With all the recent advancements in robotics, we knew it would not take long before we would be introduced to robots that could see through walls. That time is now here. A team working at the University of California, Santa Barbara, designed robots that have the ability to look through solid walls employing just Wi-Fi signals for the process.
With an enormous range of potential applications in detection, surveillance, search and rescue and archeology, these robots can, not only identify the position of the object on the other side of the wall but can also outline these unseen objects within a scanned structure, and consequently categorize their composition as flesh, timber or metal.
Functioning in pairs, these robots go over the perimeter of the object or structure under consideration and alternately transmit and receive Wi-Fi signals between each other letting the signals pass through the object being scanned. The differences detected in transmitted and received Wi-Fi signal strengths, allow for the recognition of the hidden object. The system makes use of a wave-propagation model with a 2 cm(0.8 in) target resolution. By careful measurement of the received field strengths of the wireless transmissions, the robots generate an essentially accurate map of the structure, specifying in detail the location of solid objects and empty spaces.
Although the concept of allowing vision through concrete isnt entirely original in the field of robotics, this is by-far the most efficient of the machines. The Cougar20-H surveillance Robot achieved the same goal a few years ago but it relied on a number of GHz-range, high-power radio sensor arrays that were essentially intricate radar systems. Another attempt at this concept was made by MIT where a fixed Wi-Fi system was developed, functionally designed to detect movement behind walls with the help of Wi-Fi transmitter and receiver. The resolution, however was too low to allow the system to do anything more than detecting movement, let alone categorizing and identifying objects.
The UCSB robots, however, are different because they rely solely on Wi-Fi radio transmissions and their interpretations, which indicates that the post-capture computation and the signal processing are probably essential to their X-ray vision capabilities. Here we should probably mention that these are still of lower dynamic range than higher-powered arrays and have lower strength but they seem to work. This is explained in the teams insisting claims that they use total variation, wavelet and spatial domain filters and computations in their processing computers and receiving equipment, and also the use of a SLAM algorithm in their on-the-fly mapping computations.
For mapping the coordinates of the object and the area spatially, each robot determines its own position and that of the other robot based on the set distance travelled and speed using a gyroscope and a wheel encoder for positioning. Although, this apparently seems to make precise measurements even more tedious, but it is much simpler if we imagine it working as a medical imaging system, since the principle of working with movement in concerted parallel fashion is similar. The robots work like an MRI allowing for the transmitter and receiver to work in unison. A parabolic antenna is mounted onto each robot, which allows for sufficiently high image resolution.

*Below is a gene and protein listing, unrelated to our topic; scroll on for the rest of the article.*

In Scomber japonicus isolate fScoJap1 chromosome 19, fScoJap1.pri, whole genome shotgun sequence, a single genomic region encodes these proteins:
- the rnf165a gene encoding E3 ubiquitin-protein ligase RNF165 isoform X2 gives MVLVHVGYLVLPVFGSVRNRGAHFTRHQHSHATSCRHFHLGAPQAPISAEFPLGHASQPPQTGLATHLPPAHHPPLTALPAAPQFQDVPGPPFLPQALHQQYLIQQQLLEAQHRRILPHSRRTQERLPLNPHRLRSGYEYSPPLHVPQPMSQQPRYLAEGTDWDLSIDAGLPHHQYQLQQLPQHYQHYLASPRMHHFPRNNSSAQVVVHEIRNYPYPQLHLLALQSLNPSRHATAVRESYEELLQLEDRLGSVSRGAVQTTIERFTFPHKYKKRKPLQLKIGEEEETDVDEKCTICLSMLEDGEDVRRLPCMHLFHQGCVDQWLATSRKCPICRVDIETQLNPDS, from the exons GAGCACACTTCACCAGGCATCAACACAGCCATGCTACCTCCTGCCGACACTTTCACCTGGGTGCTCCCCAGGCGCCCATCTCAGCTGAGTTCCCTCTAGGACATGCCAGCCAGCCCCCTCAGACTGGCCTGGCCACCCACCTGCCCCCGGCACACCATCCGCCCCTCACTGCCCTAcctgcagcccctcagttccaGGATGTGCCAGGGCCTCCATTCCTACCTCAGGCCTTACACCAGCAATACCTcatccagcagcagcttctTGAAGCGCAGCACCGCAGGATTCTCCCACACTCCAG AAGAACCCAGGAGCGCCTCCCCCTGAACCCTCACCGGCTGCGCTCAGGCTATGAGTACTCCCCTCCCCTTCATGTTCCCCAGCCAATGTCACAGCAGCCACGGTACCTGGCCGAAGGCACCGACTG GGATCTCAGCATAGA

In terms of potential applications for this technology, the UCSB team sees search and rescue as the standout in the list. Being more specific, they look forward to the idea of these Wi-Fi enabled robots assisting in searching through rubble in the aftermath of disaster situations such as earthquakes, in order to look for survivors.
The team is also excited for the use of these robots at archaeological sites where they can help in the detection and classification of objects behind walls, without necessarily damaging or in some cases removing them. This non-invasive mapping technique prior to digging might prove as an enormous help to archaeologists.
The researchers also suggest a use for this Wi-Fi scanning technique in building detection systems, to alert about the presence of intruders which might be out of rage of conventional surveillance sensors or infrared detectors. Preliminary body scan for monitoring of health might also be a potential use for this technique if incorporated in handheld scanning devices.
The team further intends to explore other imaging applications for this technology, as well as the possibilities of incorporating laser guidance, which would certainly enhance the spatial accuracy and perk up the resolution of captured image maps.
This might be what the future was supposed to look like.